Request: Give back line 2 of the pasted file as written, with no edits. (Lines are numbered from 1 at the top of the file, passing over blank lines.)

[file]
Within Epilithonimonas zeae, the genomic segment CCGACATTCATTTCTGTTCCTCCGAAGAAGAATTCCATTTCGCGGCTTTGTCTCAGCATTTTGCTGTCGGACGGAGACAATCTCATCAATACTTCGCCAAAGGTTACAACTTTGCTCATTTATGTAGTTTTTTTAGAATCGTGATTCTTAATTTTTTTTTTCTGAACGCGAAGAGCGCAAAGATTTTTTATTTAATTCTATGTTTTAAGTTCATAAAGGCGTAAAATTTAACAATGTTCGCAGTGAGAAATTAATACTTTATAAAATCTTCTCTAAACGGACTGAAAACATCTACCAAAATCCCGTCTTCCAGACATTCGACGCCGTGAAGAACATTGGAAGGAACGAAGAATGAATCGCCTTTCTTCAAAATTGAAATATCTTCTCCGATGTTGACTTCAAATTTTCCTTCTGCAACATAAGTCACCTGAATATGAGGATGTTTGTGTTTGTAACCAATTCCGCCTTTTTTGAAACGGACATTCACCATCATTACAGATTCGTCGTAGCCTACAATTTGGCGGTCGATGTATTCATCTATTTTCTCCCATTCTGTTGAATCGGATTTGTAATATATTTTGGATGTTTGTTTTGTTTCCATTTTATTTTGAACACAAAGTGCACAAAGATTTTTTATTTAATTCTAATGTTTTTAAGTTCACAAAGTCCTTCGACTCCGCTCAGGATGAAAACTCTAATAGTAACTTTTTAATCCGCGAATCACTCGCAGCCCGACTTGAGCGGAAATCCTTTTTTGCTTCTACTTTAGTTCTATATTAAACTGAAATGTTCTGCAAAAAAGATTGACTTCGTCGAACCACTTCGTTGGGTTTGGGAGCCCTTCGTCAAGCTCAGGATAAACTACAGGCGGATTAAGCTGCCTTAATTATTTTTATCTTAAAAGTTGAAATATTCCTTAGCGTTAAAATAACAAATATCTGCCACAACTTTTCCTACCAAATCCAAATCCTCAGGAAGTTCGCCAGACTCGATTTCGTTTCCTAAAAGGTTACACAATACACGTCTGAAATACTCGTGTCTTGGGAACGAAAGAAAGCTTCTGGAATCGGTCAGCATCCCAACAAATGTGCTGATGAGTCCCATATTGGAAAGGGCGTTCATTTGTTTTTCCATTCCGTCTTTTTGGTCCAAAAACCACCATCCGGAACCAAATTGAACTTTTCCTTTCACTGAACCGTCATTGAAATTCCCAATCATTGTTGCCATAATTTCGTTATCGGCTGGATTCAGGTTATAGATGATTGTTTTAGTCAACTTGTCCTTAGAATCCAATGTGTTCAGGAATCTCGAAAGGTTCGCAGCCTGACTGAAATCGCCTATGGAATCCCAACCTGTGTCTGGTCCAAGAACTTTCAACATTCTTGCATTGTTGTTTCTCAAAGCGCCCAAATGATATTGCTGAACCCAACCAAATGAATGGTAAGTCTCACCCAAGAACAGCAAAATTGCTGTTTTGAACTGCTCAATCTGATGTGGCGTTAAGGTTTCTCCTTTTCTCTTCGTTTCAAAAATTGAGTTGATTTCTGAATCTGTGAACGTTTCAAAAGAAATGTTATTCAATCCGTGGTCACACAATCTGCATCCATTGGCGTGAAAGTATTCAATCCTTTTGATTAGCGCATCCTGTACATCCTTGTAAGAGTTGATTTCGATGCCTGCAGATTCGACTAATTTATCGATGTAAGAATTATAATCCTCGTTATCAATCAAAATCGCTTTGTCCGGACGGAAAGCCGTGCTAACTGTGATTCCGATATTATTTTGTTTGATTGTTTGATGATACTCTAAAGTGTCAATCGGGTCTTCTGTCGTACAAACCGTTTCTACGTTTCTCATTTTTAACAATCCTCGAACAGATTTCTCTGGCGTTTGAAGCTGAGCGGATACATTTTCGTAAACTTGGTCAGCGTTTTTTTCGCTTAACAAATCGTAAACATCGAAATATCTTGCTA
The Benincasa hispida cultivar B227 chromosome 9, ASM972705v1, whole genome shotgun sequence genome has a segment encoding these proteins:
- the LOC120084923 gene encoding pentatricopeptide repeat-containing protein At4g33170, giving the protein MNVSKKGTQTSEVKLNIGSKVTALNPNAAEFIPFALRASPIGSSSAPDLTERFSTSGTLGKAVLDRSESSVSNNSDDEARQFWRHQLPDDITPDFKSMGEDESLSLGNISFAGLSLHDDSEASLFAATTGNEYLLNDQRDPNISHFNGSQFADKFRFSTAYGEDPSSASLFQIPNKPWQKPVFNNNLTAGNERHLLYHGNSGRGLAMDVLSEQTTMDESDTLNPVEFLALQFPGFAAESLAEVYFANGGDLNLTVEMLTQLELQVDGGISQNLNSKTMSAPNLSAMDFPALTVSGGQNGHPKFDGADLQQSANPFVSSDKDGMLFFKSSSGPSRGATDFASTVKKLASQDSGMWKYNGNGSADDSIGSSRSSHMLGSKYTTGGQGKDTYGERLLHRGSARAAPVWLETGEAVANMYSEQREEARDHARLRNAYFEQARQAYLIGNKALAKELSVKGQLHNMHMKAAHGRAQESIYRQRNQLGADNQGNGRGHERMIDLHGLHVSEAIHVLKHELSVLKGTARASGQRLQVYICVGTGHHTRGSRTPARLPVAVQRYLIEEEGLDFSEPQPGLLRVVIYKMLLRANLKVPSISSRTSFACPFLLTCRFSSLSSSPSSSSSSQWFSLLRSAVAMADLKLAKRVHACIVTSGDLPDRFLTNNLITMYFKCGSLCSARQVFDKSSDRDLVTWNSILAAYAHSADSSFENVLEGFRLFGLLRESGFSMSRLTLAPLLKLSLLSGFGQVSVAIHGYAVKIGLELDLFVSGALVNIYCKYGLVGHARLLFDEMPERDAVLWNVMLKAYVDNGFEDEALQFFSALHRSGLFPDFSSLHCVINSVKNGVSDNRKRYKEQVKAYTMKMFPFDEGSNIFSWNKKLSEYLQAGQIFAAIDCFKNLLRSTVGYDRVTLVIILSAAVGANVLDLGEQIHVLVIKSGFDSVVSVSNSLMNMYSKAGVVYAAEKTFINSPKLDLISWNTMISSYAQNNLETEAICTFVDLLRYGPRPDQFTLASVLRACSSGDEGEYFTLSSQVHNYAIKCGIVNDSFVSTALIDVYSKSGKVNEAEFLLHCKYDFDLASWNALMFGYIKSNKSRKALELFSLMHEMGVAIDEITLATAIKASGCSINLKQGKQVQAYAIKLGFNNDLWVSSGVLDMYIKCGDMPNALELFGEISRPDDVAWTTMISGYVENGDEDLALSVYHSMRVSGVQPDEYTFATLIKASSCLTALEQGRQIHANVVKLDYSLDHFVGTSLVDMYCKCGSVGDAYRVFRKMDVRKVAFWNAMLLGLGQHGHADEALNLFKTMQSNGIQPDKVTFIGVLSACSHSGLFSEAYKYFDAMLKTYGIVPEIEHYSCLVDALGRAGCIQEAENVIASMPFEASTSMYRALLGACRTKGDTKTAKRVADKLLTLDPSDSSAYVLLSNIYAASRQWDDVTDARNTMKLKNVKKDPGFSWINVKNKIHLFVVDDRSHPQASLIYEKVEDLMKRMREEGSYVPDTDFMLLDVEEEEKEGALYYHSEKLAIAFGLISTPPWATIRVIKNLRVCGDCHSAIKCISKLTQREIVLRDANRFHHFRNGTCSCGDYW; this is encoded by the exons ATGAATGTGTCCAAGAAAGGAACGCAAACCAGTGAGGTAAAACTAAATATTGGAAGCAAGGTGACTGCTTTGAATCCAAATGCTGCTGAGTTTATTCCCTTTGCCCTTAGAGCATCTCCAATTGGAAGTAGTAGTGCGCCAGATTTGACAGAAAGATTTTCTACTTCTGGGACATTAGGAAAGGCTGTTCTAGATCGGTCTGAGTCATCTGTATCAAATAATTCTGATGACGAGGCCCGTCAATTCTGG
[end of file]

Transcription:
The Benincasa hispida cultivar B227 chromosome 9, ASM972705v1, whole genome shotgun sequence genome has a segment encoding these proteins: